You’ve doubtless heard about advances that artists receive from a record label after signing a contract.
But you may be wondering exactly how advances work and how big you can expect yours to be.
Well, keep reading, because we’re about to give you the scoop on record label advances and how they can affect you as an artist.
What is an Advance?
The first thing artists need to realize is that an advance will need to be paid back (or “recouped”) out of their future earnings. It’s a loan.
It’s not a payment just for being awesome.
Any money advanced to you is “owed” back to the label before they give you any additional money from your royalties.
Not only that, but in most cases, the label is entitled to make back its production and marketing costs before paying you more, as well.
The good news is that if your record should fail to sell to expectations, you aren’t responsible for paying back the advance money.
This is how the record label is taking a risk on your success.
That’s why they choose very carefully what artists they decide to sign.
Likewise, you should look carefully at any potential contracts, and watch out for so-called 360 deals that give the label all profits from all streams of revenue.
When an Advance Could be Necessary
If you’ve hit a wall in terms of your ability to invest in your music, you may need the ready capital a record label can provide.
With better equipment at their disposal, they can take your song recording quality up a notch, or perhaps several.
If you don’t have enough time, money, or resources to organize a tour, especially one that takes you across the country or abroad, a label can set that up for you.
When producing an album, the costs to master, print hard copies, and distribute may be out of your reach.
A label has the network, staff, and funds to make all of this happen.
A record label will generally have better resources and expertise, but nobody will care for your music like you will.
It’s still on you to keep track of how things are going and speak up if your work isn’t being cared for as it should be.
When an Advance Might be a Bad Idea
Always have a professional look over any recording deals before you sign them.
Not only does your advance come out of your future profits, but the label will also recoup its investments.
That means that they can pay themselves back for marketing, production, and distribution costs before any of the royalties land in your bank account.
Pay very close attention to the terms of any recoup clauses in a potential contract.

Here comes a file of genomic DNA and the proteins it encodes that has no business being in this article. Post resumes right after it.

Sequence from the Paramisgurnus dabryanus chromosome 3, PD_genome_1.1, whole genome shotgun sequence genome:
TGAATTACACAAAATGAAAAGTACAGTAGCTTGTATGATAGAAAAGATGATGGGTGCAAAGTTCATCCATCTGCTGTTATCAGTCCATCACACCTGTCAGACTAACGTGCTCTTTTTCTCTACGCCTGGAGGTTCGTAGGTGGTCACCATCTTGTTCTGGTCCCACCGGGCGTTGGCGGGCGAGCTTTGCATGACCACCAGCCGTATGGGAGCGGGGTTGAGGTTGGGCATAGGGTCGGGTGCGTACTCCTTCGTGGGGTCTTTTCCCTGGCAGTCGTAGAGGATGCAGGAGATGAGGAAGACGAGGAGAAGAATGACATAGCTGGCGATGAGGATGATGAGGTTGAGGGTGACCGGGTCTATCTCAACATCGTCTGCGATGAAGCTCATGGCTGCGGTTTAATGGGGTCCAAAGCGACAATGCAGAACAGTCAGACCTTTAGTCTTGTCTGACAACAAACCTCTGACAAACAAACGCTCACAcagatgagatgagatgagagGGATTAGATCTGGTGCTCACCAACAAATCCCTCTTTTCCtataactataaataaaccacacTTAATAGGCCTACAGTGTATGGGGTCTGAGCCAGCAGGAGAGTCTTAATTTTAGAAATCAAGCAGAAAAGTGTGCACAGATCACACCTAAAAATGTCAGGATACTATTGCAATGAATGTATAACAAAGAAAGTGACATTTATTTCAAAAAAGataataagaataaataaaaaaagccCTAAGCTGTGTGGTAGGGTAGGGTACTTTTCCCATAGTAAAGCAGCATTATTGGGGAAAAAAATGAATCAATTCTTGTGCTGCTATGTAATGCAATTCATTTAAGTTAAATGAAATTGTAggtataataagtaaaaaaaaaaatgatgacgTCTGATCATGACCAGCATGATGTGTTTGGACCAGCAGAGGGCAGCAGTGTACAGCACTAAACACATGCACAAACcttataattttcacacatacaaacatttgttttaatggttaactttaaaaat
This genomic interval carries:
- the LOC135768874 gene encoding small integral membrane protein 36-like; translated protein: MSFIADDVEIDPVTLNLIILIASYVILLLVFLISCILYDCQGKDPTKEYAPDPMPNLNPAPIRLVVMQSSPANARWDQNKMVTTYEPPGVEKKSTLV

Some unwary artists may not see any money after the advance for several years after signing.
Consider asking for a cap on this recoup, or limiting what the label can claim under this clause.
Another thing to watch for is the control a label has over whether your music is considered “marketable.”
If your deal requires you to produce a certain number of songs or albums per year, a label could decide that you’re not honoring your contract and never declare your loan (the advance) to be paid back.
This kind of thing is more often employed by larger labels–independent labels tend to be more upfront about their terms.
Even so, remember that a label is a business, and their job is to make money.
It’s your job as an artist to look out for yourself and ask advice from knowledgeable industry professionals that are on your side.
How Much Can You Expect?
Advances are based upon your expected sales.
Since no one knows how your music will sell until the label actually distributes it, this will depend on someone’s educated guess.
Based on knowing the market, and how well you’ve sold in the past, a record label will try to decide exactly how much money they can give you upfront.
An advance for a smaller artist without a track record may run around $500-$2,500 for a single, and $2,500-$7,500 for EPs.
Unless you have the proven ability to sell thousands of records, your advance is unlikely to be any larger.
Also realize that large advance offers could be compensation for less ideal terms elsewhere.
So what should you do?
Remember the pros and cons of accepting a record label advance, and consider other aspects, like retaining master rights.
Looking for ways to keep control of your music could be more profitable than an advance in the long term.
Don’t spend all the money right away if you do get the advance.
How GigFaster Can Help
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